Courtney Gilmour; @courtgilmour
Where did you go to school and what did you study?
University of Windsor, with a double major in English literature and linguistics, and communication media studies. I thought I might want to be a professor.
What’s the worst gig you’ve ever done solely for money?
I did a corporate show once in a hotel boardroom at 9 a.m. and for a company that wanted 30 minutes of clean comedy. It actually wasn’t terrible but it was too early in the morning for stand-up, and we stood in front of this enormous window with the sun beating down on us and a long table of people looking at us like we were pitching them an infomercial product.
What was your BIG break? How did you land it?
I’ll always remember my phone lighting up with “Just For Laughs” on the screen and the director of the fest on the other end telling me I got in. Such an incredible feeling. And then winning the Just for Laugh’s Homegrown Comics competition [which celebrates the best up-and-coming Canadian comics]! That was last summer, and I don’t think I’ve stopped reeling. Since then I feel fortunate to have had a stellar year with so many cool opportunities that came from Homegrown.
What would you say has been your biggest fail, career-wise, to date? How did you bounce back?
I don’t like qualifying failures or measuring them on some kind of linear scale. I will say, though, that I have certainly cracked under stress and felt like I should quit comedy. When that happens, I remind myself that a lot of the self-judgement comes from caring too much what people think of me. This is an up-and-down job, so being mindful of all the times I’ve done extremely well helps me come back from the storm clouds.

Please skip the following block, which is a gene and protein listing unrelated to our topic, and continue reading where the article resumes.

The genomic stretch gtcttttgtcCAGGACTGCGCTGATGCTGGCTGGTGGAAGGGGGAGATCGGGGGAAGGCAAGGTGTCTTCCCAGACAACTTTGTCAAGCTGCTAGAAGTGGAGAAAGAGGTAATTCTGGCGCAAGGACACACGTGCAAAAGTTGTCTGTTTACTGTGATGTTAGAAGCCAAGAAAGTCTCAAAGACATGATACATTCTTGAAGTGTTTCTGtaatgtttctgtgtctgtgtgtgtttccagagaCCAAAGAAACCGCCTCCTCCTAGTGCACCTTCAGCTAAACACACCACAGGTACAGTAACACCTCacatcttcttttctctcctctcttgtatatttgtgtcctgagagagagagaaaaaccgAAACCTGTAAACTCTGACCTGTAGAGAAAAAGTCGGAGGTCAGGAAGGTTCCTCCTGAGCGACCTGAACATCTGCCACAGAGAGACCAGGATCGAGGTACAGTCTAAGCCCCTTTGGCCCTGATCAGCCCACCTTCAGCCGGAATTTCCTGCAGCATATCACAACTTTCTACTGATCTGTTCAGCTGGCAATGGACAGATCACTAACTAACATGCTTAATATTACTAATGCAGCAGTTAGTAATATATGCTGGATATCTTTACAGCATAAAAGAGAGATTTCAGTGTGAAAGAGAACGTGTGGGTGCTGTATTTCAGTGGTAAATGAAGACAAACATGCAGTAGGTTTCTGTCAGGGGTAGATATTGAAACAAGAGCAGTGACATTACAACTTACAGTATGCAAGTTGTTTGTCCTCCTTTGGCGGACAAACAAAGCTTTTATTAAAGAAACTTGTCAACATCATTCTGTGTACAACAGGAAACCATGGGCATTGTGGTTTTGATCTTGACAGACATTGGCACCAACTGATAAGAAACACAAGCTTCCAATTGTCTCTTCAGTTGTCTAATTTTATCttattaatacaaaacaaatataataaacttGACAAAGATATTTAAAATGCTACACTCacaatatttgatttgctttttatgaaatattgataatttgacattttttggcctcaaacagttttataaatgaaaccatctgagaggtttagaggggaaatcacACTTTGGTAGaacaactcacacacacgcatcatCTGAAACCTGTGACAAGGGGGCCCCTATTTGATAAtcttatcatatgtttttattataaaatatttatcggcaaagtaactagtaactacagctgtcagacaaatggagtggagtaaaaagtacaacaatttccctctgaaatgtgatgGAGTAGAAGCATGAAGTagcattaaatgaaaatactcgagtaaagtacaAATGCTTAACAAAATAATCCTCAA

Name one piece of career advice you always give.
You deserve to do exactly what you’re doing, and you deserve to feel happy doing it, and you deserve to make money.
Who are your three favourite social media follows from your industry? What do you love about them?
Tig Notaro lets other comedians take over her Twitter account and it’s a cool way to discover up-and-coming talent.
Myk Kaplan is hilarious and also posts daily and nightly affirmations which are fantastic.
And I highly recommend following comedian Steven Risk, everything you need to know about him is in the first few scrolls.
How would you describe your industry in terms of representation and inclusivity?
Booming. People who represent unique voices are getting a turn to be extra loud and it’s extraordinary to see. Chanty Marostica is a trans comedian in Toronto who is doing groundbreaking things for our community, and they’ve also helped me in my own personal journey and career path.
What’s the most pressing issue facing women in your industry right now? What would fix it?
Well, we’re weaving in and out of some especially emotionally turbulent times right now and I think one of the best things we can do is be compassionate with each other. We are all doing our best to take up space in meaningful ways and I think using our stories to be funny is so powerful.
Have you ever disclosed your salary to a colleague in the name of transparency? Why or why not?
This is my first year being a full-time comedian so I’m still figuring out the money variables, but generally I don’t really talk about it with my colleagues beyond recommending certain bookings based on higher pay.
Have you ever asked for a raise? If so, how did you phrase it and did you get it? If not, why not?
Yes! I’ve become a lot more comfortable with verbalizing my needs as a performer. Most of the time people just don’t fully understand pricing in comedy, they don’t know what you’re worth. You have to tell them. I’m as tactful as I can be while breaking down what exactly they will be getting from me and why it deserves more than $50 and a free lunch.